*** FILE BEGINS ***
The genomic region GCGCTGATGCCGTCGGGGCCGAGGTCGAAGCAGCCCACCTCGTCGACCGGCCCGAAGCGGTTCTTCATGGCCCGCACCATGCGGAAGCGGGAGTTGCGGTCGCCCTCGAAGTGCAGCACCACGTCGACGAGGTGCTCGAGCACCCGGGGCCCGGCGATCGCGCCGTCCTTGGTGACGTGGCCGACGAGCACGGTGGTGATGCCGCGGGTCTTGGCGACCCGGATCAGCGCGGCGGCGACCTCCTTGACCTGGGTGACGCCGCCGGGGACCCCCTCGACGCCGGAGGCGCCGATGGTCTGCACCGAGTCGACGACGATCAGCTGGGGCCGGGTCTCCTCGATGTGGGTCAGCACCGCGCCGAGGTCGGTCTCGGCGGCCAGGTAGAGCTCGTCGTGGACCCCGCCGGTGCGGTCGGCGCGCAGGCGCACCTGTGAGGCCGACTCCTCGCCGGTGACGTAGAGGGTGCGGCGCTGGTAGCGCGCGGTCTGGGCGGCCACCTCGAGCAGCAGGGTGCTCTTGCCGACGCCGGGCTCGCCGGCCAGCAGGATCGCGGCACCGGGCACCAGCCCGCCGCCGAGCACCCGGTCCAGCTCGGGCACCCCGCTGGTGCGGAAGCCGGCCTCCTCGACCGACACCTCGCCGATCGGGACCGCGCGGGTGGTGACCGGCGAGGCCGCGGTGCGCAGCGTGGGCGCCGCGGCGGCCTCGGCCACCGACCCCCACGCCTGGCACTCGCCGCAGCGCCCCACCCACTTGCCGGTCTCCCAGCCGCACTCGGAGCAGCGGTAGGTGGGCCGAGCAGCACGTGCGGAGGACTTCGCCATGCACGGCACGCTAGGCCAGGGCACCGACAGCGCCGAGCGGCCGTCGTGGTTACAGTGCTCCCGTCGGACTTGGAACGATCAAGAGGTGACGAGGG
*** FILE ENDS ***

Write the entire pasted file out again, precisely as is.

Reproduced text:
The genomic region GCGCTGATGCCGTCGGGGCCGAGGTCGAAGCAGCCCACCTCGTCGACCGGCCCGAAGCGGTTCTTCATGGCCCGCACCATGCGGAAGCGGGAGTTGCGGTCGCCCTCGAAGTGCAGCACCACGTCGACGAGGTGCTCGAGCACCCGGGGCCCGGCGATCGCGCCGTCCTTGGTGACGTGGCCGACGAGCACGGTGGTGATGCCGCGGGTCTTGGCGACCCGGATCAGCGCGGCGGCGACCTCCTTGACCTGGGTGACGCCGCCGGGGACCCCCTCGACGCCGGAGGCGCCGATGGTCTGCACCGAGTCGACGACGATCAGCTGGGGCCGGGTCTCCTCGATGTGGGTCAGCACCGCGCCGAGGTCGGTCTCGGCGGCCAGGTAGAGCTCGTCGTGGACCCCGCCGGTGCGGTCGGCGCGCAGGCGCACCTGTGAGGCCGACTCCTCGCCGGTGACGTAGAGGGTGCGGCGCTGGTAGCGCGCGGTCTGGGCGGCCACCTCGAGCAGCAGGGTGCTCTTGCCGACGCCGGGCTCGCCGGCCAGCAGGATCGCGGCACCGGGCACCAGCCCGCCGCCGAGCACCCGGTCCAGCTCGGGCACCCCGCTGGTGCGGAAGCCGGCCTCCTCGACCGACACCTCGCCGATCGGGACCGCGCGGGTGGTGACCGGCGAGGCCGCGGTGCGCAGCGTGGGCGCCGCGGCGGCCTCGGCCACCGACCCCCACGCCTGGCACTCGCCGCAGCGCCCCACCCACTTGCCGGTCTCCCAGCCGCACTCGGAGCAGCGGTAGGTGGGCCGAGCAGCACGTGCGGAGGACTTCGCCATGCACGGCACGCTAGGCCAGGGCACCGACAGCGCCGAGCGGCCGTCGTGGTTACAGTGCTCCCGTCGGACTTGGAACGATCAAGAGGTGACGAGGG